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Flirting with Disaster

Anti-vaxxers. Climate change denial. GMO-crusaders. Anti-intellectualism. Widening income inequality. Open-carry activism. Religious extremism. Extremism in all forms, full stop. All of these movements have a common thread that profoundly puzzles me.

Flirting with Disaster. Our brains make us do it. And this? Nope. Nope. Nope.

Flirting with Disaster. Our brains make us do it.
And this? Nope. Nope. Nope.

What could possibly unite these disparate notions, you wonder? I’ll tell you. We seem hell-bent on flirting with disaster. It’s as-if, as part of our biological make-up, we are drawn to stick our hands in the fire. With the recent measles outbreak, I have this sensation of stumbling upon a medieval time warp. Why yes, we ARE experiencing a disease outbreak that is entirely preventable via a safe, cost effective and readily accessible medical procedure (i.e. a shot), and has been almost non-existent for decades. And yes, people (moms, even!) are CHOOSING to put their own children and others in danger, based on belief rather than evidence.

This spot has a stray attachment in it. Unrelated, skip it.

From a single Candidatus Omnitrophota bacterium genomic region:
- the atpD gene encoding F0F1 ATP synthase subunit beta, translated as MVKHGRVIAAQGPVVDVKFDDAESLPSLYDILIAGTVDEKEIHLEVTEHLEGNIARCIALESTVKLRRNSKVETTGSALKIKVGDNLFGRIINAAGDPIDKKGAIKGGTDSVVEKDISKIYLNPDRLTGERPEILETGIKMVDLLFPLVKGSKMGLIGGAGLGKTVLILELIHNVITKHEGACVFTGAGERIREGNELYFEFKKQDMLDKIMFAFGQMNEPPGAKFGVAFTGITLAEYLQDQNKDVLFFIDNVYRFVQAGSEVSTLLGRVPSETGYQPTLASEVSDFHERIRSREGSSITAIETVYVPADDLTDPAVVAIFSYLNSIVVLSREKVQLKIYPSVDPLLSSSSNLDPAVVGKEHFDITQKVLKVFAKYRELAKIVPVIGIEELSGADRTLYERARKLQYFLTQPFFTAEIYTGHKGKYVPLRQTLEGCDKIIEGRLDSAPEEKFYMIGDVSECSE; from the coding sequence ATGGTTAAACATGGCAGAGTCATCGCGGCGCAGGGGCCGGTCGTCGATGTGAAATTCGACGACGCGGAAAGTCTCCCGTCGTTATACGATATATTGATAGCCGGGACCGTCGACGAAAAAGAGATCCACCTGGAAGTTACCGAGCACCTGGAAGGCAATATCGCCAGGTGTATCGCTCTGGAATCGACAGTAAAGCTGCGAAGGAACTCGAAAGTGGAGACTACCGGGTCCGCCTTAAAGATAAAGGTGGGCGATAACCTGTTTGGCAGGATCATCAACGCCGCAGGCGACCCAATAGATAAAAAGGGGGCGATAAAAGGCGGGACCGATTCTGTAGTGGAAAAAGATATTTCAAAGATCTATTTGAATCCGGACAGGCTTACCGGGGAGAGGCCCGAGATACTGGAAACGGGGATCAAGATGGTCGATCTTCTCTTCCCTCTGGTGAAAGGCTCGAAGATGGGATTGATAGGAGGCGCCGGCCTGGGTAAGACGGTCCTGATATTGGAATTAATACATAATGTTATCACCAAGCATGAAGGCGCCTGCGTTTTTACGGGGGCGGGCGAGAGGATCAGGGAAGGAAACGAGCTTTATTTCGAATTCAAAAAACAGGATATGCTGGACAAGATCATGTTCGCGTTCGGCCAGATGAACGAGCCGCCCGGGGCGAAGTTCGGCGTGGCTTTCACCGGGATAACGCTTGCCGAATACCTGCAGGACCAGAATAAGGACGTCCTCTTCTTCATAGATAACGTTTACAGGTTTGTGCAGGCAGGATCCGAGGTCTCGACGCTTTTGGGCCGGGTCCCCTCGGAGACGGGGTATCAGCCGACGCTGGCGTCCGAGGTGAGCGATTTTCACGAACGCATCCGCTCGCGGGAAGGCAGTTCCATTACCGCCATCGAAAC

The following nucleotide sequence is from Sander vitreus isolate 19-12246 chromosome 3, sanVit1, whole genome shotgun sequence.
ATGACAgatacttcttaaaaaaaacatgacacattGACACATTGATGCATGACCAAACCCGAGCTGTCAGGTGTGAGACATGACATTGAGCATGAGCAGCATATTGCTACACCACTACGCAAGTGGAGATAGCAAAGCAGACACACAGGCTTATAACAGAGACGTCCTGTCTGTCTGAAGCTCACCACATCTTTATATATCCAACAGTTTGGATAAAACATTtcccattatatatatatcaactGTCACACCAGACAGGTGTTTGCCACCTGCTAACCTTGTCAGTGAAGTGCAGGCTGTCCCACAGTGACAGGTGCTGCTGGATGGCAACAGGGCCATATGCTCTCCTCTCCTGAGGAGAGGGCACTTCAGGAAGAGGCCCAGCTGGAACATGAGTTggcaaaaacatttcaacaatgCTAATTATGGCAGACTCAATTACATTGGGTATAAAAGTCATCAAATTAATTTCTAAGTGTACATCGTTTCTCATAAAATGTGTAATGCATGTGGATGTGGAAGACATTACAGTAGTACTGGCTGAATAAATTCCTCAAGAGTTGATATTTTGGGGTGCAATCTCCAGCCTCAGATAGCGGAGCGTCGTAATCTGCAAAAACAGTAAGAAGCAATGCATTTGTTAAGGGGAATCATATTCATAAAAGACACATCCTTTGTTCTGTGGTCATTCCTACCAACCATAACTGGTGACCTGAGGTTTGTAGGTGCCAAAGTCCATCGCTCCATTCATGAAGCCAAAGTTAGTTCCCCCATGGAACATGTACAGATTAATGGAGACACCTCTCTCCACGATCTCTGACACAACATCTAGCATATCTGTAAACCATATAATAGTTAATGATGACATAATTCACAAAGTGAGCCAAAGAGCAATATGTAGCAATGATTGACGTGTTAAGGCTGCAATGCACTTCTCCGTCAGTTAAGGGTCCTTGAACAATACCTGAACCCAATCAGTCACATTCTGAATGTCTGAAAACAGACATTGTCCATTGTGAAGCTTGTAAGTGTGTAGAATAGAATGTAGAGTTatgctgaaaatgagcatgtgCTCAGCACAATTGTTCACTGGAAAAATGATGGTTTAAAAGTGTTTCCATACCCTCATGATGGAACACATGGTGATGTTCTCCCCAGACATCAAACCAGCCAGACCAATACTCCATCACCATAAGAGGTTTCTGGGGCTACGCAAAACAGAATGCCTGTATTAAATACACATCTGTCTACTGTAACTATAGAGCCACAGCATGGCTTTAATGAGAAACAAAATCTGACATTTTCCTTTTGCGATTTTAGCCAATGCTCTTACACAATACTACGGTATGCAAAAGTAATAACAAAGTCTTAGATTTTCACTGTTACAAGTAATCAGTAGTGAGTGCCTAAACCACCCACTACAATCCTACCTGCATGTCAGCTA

I am baffled by this rejection of science. For almost all of recorded history, humans have been incredibly aware of and dedicated to understanding and advancing our understanding and connection to the natural world. And of course, many (probably the vast majority) still are. And yet there is this vocal and influential minority. It is a virulent strain within our population and the unifying theme seems to be a need to to find grand conspiracy in progress.

To my mind, progress, by definition, is a good thing. One can certainly narrowly define progress as forward movement toward achieving a goal, irrespective of whether the goal is good or bad, but to me- progress is a fundamentally positive concept. That’s not to say it isn’t without change or a destructive side. And perhaps that’s what the most ancient part of our brains react to.

Humans have evolved to be thinkers and planners. We have become increasingly focused on the long game. We consciously plan for the future and although we have been doing this for thousands of years now, the time horizon that we plan for has significantly lengthened through the combination of the written word, technological advancements, and the lengthening of our own lifespans. If you are anything like me, you have plans that extend out 10, 20, maybe even 40 or 50 years. Of course, Egyptian Pharaohs elevated planning for the long term to a never-again equaled way with the construction of the pyramids. I digress…..